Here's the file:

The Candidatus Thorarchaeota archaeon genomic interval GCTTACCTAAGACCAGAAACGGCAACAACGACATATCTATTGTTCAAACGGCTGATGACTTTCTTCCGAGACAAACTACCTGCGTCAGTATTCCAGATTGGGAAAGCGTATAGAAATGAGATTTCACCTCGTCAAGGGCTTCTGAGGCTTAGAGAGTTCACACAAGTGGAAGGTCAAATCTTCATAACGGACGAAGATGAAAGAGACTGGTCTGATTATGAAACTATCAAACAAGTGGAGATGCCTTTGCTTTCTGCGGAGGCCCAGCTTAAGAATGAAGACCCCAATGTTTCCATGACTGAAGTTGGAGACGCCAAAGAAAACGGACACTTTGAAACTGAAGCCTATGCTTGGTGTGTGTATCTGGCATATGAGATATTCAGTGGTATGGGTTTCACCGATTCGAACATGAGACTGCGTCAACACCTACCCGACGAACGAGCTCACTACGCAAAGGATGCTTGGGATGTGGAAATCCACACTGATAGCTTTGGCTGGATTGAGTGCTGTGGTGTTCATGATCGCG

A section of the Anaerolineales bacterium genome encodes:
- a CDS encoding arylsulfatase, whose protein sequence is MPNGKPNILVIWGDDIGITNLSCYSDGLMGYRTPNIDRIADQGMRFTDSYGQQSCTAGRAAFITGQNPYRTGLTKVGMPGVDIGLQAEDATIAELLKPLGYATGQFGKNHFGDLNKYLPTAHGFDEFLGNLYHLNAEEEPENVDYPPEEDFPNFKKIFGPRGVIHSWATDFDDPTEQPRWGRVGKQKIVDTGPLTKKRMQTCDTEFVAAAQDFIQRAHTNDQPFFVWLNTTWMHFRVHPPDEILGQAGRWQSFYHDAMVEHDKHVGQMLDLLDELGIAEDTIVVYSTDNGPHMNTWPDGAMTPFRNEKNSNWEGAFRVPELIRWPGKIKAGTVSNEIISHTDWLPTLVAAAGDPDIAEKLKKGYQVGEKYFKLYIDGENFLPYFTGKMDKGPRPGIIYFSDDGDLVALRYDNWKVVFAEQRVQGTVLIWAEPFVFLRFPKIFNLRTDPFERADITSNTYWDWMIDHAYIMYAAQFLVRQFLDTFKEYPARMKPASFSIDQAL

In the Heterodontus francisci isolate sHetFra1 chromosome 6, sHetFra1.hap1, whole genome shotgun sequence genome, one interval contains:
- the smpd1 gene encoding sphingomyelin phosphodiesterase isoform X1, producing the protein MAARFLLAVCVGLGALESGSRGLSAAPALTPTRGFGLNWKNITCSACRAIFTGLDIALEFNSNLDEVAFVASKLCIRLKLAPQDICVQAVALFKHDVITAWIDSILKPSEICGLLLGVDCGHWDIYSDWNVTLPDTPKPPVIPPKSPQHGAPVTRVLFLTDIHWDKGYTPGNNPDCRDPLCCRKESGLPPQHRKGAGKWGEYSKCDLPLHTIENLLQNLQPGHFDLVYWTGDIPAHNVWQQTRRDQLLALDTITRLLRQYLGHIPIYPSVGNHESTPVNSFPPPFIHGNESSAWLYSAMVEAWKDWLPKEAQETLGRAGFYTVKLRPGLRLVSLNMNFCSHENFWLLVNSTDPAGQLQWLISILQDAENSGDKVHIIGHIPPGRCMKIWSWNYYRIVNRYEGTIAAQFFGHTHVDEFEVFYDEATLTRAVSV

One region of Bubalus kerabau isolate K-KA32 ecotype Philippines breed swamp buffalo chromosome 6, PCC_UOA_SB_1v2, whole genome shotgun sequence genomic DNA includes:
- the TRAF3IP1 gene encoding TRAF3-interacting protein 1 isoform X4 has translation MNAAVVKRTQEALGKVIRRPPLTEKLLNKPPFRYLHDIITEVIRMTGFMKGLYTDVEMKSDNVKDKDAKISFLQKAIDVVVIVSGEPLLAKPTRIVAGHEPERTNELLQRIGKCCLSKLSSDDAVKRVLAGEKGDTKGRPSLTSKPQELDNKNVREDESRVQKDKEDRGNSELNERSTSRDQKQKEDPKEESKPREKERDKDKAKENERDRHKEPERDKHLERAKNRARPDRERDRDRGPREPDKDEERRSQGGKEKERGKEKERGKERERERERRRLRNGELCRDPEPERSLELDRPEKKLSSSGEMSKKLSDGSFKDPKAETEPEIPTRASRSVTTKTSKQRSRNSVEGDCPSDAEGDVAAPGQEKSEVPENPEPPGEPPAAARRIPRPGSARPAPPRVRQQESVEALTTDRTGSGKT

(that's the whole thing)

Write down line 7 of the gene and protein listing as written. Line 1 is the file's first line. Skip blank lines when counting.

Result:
- the TRAF3IP1 gene encoding TRAF3-interacting protein 1 isoform X4 has translation MNAAVVKRTQEALGKVIRRPPLTEKLLNKPPFRYLHDIITEVIRMTGFMKGLYTDVEMKSDNVKDKDAKISFLQKAIDVVVIVSGEPLLAKPTRIVAGHEPERTNELLQRIGKCCLSKLSSDDAVKRVLAGEKGDTKGRPSLTSKPQELDNKNVREDESRVQKDKEDRGNSELNERSTSRDQKQKEDPKEESKPREKERDKDKAKENERDRHKEPERDKHLERAKNRARPDRERDRDRGPREPDKDEERRSQGGKEKERGKEKERGKERERERERRRLRNGELCRDPEPERSLELDRPEKKLSSSGEMSKKLSDGSFKDPKAETEPEIPTRASRSVTTKTSKQRSRNSVEGDCPSDAEGDVAAPGQEKSEVPENPEPPGEPPAAARRIPRPGSARPAPPRVRQQESVEALTTDRTGSGKT